The rise of surprise

Some of the most prominent trends spotted at this year's Milan Design Week


In the past, major brands would commission well-known designers to design for them, and in return the designers would receive a royalty on each product sold. Some big-name designers are no longer finding this a viable way of making a living and instead are launching their own brands. Instances such as Stefano Giovannoni’s Qeeboo, Sebastian Wrong’s Wrong London (launched with backing from Swedish brand Hay) and architect Matteo Thun’s Atelier line are looking at innovative ways to bring amazing products to market.

At the other end of the spectrum, students who worked by and for themselves are looking to partner with larger companies. The pursuit of fame is lessening as a priority for design students, who are focusing on work that can be beneficial to society and on experimental work with materials. This year brings a focus on tactility in an increasingly digital world.


The infinite possibilities of flat-pack furniture have come to light even more this year, with brands like Ikea and Normann Copenhagen taking the lead from companies like Hem. Notable was Ronan and Erwan Bouroullec’s customisable self-assembly sofa for Danish design brand Hay’s (find Hay at LOFT) 2016 range.

Design for children has emerged as one of the hottest trends this year, with the launch of child-focused furniture and toys. Among those to spot a gap in the market was Italian brand Kartell, which launched a new range of products for younger people.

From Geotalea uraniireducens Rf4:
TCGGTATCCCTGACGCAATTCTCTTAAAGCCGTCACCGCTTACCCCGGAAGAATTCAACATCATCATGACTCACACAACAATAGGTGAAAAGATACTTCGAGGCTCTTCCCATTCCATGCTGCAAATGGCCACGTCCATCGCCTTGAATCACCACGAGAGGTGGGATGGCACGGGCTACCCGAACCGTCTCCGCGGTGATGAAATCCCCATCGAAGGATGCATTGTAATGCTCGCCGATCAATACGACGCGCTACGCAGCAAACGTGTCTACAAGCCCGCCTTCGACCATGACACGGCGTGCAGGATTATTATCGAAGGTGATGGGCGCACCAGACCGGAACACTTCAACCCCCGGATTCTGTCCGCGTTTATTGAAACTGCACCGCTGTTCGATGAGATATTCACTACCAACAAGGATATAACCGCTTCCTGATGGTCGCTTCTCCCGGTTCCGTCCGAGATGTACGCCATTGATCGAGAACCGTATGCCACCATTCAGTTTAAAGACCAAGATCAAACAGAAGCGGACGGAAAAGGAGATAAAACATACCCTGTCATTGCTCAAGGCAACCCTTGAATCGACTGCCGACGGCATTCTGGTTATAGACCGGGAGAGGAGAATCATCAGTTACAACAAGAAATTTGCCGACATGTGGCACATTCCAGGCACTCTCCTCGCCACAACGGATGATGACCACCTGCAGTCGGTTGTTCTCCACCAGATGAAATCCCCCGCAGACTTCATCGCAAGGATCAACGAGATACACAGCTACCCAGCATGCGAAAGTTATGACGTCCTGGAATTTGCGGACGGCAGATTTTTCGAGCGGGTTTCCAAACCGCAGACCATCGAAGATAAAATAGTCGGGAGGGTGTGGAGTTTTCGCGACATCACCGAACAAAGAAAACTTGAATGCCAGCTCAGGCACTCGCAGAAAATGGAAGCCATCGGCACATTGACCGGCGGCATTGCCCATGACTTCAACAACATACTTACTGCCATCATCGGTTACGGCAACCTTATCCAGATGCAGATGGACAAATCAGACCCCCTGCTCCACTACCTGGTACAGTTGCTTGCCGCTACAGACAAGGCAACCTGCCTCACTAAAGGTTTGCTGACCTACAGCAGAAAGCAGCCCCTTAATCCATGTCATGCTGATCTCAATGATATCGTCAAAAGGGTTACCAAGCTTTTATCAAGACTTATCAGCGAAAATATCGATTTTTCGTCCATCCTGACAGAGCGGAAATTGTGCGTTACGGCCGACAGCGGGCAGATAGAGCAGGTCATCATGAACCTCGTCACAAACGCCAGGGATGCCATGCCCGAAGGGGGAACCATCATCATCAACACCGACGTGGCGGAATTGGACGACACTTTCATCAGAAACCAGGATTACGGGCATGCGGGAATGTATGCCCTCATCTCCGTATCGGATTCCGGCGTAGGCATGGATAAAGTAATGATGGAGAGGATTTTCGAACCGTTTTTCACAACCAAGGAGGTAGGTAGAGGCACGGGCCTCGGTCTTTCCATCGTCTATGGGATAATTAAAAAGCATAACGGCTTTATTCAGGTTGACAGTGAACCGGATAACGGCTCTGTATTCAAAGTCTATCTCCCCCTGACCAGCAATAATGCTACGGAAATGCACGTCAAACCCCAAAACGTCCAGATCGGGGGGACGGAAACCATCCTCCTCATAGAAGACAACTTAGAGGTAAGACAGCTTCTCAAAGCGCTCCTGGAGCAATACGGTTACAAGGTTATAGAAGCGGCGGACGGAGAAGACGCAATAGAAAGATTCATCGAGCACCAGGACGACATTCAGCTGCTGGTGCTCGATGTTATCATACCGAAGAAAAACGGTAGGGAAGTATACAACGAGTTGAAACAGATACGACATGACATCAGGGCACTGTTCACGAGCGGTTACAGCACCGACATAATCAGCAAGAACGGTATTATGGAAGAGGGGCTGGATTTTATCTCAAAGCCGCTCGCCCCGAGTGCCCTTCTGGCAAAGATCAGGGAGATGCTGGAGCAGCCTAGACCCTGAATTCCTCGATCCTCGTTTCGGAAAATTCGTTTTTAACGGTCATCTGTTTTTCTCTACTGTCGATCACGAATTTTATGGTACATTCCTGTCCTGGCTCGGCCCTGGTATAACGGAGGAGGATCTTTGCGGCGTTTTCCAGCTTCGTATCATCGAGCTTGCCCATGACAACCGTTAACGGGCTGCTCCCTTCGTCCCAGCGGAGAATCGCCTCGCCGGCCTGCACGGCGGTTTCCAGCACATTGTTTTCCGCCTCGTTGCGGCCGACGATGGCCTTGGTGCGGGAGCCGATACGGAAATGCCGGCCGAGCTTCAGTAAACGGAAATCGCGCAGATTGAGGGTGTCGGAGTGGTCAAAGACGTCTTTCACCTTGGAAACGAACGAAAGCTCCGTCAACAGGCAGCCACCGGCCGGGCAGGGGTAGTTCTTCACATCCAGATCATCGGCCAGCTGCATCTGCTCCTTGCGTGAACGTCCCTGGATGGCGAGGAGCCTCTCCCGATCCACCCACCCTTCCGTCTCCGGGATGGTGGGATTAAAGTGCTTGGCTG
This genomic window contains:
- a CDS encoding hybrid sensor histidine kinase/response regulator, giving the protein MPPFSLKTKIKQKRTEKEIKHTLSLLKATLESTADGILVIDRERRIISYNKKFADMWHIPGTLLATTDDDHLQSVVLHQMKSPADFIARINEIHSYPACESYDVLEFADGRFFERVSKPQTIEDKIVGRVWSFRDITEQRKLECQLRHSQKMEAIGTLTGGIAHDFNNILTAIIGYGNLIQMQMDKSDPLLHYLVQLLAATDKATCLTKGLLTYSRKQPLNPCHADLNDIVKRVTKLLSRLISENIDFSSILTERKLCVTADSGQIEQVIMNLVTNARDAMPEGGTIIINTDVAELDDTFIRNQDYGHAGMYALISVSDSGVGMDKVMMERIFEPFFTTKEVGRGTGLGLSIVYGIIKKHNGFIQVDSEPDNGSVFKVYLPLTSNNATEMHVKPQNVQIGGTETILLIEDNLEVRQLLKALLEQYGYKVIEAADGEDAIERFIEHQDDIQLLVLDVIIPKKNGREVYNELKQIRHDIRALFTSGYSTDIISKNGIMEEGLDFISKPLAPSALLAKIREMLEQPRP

There is a rise in creative direction by big designers for big brands. One of the hottest stories at Milan was the unveiling of the first collections from Italian brand Cassina under the creative directorship of designer Patricia Urquiola. Widely considered a triumph, the collection included new products and updates to the brand’s classic designs – like the Utrecht chair by Gerrit Rietvelt with a new fabric by Bertjan Pot. David Chipperfield also unveiled the latest collections for Driade under his leadership, having debuted his first showroom interior for the brand last year, while Molteni&C announced the appointment of Belgian designer Vincent Van Duysen as its creative director, with the aim of giving the brand “a more sophisticated look”.


Nike, Pepsi, MINI and Audi were among the big brands that impressed this year, upstaging traditional design brands with ambitious installations. Pepsi was one of the mega-brands who really took the spotlight, revealing a new bottle design by Karim Rashid.

The word is that everyone is fed-up with the “Googleification” of the workplace, and as a result, the idea of an improved office space began to crystallise this year. Students from Lund University collaborated with the co-founder of Danish brand Hay to produce a range of experimental furniture especially for small-scale workplaces, while Lensvelt unveiled a range of intentionally “boring” chairs, desks, room dividers and other accoutrements.